The research contributes to understanding individual psychological processes like anchoring, loss aversion, and decisional inertia in budget engagement, offering insights for practitioners on designing effective simulations. Practical implications include adjusting starting conditions based on desired outcomes and considering the impact of performance information on budget engagement. The study advocates for more field experiments and “field-in-lab” experiments to refine the choice architecture of politically sensitive topics like budget simulations, enhancing the usability and effectiveness of engagement efforts. Overall, the findings underscore the importance of behaviorally informed changes in shaping public engagement and preferences in budget-related decision-making.

The Simulation’s Effect on Trust

One of the things that was particularly important to our local government partner that we were helping to test the effect of starting position was to make sure that this did not have an effect on citizen’s trust.  The city had carefully maintained its well earned reputation for being a good steward of taxpayers money and it did not want to see that reputation tarnished because citizens’ were asked to do a budget simulation that started in deficit.  This was a major reason that we ran the simulation on students where we could properly debrief them that the scenario was not real and we took out all mentions to this specific city in the simulation.

We also saw that it was an opportunity to test the effect of the simulation and the simulation starting position on the outcome of trust in local government.  So, we actually designed an experiment within the experiment that would look at the effect of seeing no simulation relative to seeing a simulation.  We also are able to see if the effect of the treatment of balance, deficit, and surplus had an effect on trust.  So, the experiment participants were first given a series of demographic questions and a question about trust in different levels in government, they were then randomly assigned into one of the four treatments shown in figure 1 and were asked to complete the simulation, and then the participants were asked about their level of trust in government again.  So, this can be treated as either a between subject or pre-post design.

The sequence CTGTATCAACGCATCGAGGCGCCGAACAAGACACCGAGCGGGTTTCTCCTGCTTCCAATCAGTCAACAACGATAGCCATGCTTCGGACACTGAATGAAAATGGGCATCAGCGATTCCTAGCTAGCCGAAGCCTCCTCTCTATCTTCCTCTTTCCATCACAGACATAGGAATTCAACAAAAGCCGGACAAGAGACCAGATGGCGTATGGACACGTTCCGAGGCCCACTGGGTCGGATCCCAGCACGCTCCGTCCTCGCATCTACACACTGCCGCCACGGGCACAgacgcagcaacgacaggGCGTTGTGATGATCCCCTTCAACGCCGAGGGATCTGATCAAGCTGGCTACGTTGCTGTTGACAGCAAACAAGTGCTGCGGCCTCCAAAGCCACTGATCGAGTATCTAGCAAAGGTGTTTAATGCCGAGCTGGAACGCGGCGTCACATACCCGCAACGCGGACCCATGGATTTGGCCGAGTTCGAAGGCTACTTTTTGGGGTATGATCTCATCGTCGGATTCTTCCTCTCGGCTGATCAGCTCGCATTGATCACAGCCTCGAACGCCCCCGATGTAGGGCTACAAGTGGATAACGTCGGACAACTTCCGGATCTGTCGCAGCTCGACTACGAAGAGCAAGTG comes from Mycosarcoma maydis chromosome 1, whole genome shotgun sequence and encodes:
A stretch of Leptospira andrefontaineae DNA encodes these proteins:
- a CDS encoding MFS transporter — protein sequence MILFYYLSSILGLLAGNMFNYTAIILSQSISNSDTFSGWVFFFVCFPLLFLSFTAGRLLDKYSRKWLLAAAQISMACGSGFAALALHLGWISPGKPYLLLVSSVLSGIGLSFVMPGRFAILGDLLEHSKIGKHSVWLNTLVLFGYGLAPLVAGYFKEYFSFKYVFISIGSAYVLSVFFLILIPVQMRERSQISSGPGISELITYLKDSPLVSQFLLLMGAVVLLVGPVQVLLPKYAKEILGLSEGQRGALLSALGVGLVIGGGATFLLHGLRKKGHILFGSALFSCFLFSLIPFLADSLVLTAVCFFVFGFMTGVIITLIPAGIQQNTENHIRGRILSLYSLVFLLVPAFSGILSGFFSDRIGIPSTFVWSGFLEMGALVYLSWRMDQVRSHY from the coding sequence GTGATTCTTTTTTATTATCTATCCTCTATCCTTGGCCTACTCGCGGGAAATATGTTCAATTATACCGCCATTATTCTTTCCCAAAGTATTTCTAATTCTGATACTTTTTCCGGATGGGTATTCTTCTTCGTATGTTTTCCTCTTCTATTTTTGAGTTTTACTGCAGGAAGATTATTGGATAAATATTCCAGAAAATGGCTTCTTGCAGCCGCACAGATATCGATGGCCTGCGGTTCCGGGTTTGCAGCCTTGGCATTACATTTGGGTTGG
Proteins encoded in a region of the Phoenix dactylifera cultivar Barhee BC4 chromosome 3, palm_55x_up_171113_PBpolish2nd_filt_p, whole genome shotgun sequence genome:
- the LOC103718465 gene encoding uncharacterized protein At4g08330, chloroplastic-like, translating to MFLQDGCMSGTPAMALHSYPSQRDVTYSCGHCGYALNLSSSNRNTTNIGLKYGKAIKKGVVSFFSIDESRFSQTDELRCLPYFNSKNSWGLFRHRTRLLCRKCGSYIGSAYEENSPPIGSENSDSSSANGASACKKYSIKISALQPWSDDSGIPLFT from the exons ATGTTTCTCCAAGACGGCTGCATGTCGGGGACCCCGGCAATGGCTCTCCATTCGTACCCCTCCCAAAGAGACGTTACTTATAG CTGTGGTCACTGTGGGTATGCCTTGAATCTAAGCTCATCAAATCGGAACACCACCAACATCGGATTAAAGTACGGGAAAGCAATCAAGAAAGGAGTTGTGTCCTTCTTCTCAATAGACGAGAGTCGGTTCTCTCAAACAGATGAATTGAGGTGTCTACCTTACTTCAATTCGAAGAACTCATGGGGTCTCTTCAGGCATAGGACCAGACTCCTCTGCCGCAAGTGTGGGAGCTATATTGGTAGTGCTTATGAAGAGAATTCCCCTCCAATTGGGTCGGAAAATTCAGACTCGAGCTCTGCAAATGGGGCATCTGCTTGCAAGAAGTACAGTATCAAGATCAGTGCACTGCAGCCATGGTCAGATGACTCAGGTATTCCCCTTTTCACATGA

Figure 1: The four treatment conditions


It really doesn’t matter, though, how we analyze the data because there was no statistically significant effect of the simulation on trust.  There was likewise no effect between the different starting treatments on the levels of trust between the treatments or the change in the trust.  Put simply, starting a budget in deficit is not going to influence the level of trust – at least as we measured it.  One of the things that we are doing with future surveys is looking at whether the simulations had effects on other perceptions about the government.


The results of the published study and the results that we are presenting here suggest that there are only minimal negative effects of starting a budget in deficit.  Most importantly it may modestly reduce the number of completions.  However, starting the budget simulation in a small deficit – such as the current rate of inflation – may lead the respondents that complete the budget to adjust more types of revenue and expenditure and provide budgeteers with more realistic information about how citizens would balance the budget.  Starting the budget simulation in deficit is also found not to reduce trust.  Future research is ongoing about the responses to different levels of deficit (2.5%, 5%, 7.5% or 10%) and effects on other perceptual outcomes.  We would invite the budget community to propose other types of experiments that they would like to see researchers address and the research community should continue to work with local governments to test their most promising behavioral changes to these simulations.


Citation to journal article: